Elgin Community College sophomore Zach Cooper might have died on the basketball court last week had it not been for the quick response of certified athletic trainer Alicia Mikulski, armed with an automatic external defibrillator.
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Cooper, a Lake Park High School graduate, was enjoying the best season of his basketball career. A returning all-Illinois Skyway Conference and all-region performer for ECC, the 6-foot-5, 192-pound forward was averaging 13.9 points per game, tied for third on his team. His 9.9 rebounds per game ranked 11th in the nation among NJCAA Division II players.
Cooper’s dream to earn a scholarship via basketball and continue his college education was nearing fruition. One NAIA-Division II school was about to offer him a roster spot, he said, and the coach of an Indiana Division II school planned to see him in person later this month.
Cooper was feeling particularly spry in the Feb. 4 game at Oakton Community College in Des Plaines. There was bounce in his step that night, according to ECC coach Reed Nosbisch.
The game began like any other. Cooper started his 19th straight contest and played the first six and a half minutes as ECC took a 19-13 lead.
Nosbisch called a timeout and substituted for his second-year player to give him extra rest.
Cooper, who says he has never experienced any major health issues, walked past Nosbisch to get a cup of water and returned to the bench next to freshman Jason Barnhart.
But Cooper began feeling lightheaded as he sat, he said. His cup of water dropped to the floor and he leaned into Barnhart. He was losing consciousness. An artery had been cut off somehow, doctors would later tell Cooper, thus limiting oxygen to his brain. His blood pressure plummeted.
That was when assistant coach Pat Barnhart, sitting next to Jason, noticed something was wrong with the listing Cooper. The coach moved quickly as Cooper lost consciousness, catching him before his head hit the court. Barnhart immediately yelled to get Nosbisch’s attention.
“I heard him scream my name and Pat is not usually like that. He’s a calm guy,” Nosbisch said. “I turned around and I saw the expression on his face. I looked down and he was holding Zach, who was laying in his lap.”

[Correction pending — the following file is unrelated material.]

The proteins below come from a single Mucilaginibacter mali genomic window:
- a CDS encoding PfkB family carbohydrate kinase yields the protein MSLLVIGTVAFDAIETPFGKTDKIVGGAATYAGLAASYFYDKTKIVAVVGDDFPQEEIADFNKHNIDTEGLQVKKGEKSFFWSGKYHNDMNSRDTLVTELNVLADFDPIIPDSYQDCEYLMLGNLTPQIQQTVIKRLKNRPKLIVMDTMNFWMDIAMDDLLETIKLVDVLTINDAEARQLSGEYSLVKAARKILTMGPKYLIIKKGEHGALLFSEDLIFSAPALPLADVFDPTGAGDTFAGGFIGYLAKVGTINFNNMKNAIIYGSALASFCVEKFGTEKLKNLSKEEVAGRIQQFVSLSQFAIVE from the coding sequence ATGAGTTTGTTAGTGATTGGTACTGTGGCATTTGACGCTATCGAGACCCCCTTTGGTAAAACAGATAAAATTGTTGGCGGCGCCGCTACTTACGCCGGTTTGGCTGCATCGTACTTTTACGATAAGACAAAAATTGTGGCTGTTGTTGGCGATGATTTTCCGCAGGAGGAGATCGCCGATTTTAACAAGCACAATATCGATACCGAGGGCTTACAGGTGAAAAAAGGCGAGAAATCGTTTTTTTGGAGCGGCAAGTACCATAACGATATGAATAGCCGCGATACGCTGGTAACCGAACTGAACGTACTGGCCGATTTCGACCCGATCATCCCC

Cooper’s eyes had rolled to the back of his head and his breathing was slowing, according to Nosbisch. ECC’s coach immediately rushed to midcourt and yelled for Mikulski, Oakton’s assistant athletic trainer, contracted through Athletico.
A Brookfield resident who graduated from the University of Illinois eight years ago, Mikulski sensed the urgency in Nosbisch’s voice and sprinted to Cooper’s side. Initially, his breathing was labored as she checked for vital signs.
Then Cooper’s heartbeat and breathing stopped. He had no pulse. He was in cardiac arrest.
Fortunately, Mikulski was as prepared as she possibly could be for the precise scenario unfolding before her. Though she had never been faced with a lifesaving situation in her six years as a certified athletic trainer with Athletico, she had just renewed her certification in cardiopulmonary resuscitation (CPR) and the use of the automatic external defibrillator (AED) in December.
“It was fresh in my mind,” she said.
Mikulski understood time was of the essence. She asked a police officer standing nearby to retrieve her AED. He returned in just seconds. The reason it didn’t take him long was Mikulski’s attention to preparedness.
Oakton owns several AEDs, the nearest of which to the basketball facility is normally kept in the gymnasium’s storage closet. Rather than risk the closet door might be locked in an emergency situation, Mikulski always places another AED directly under the water cooler on Oakton’s bench. Just in case.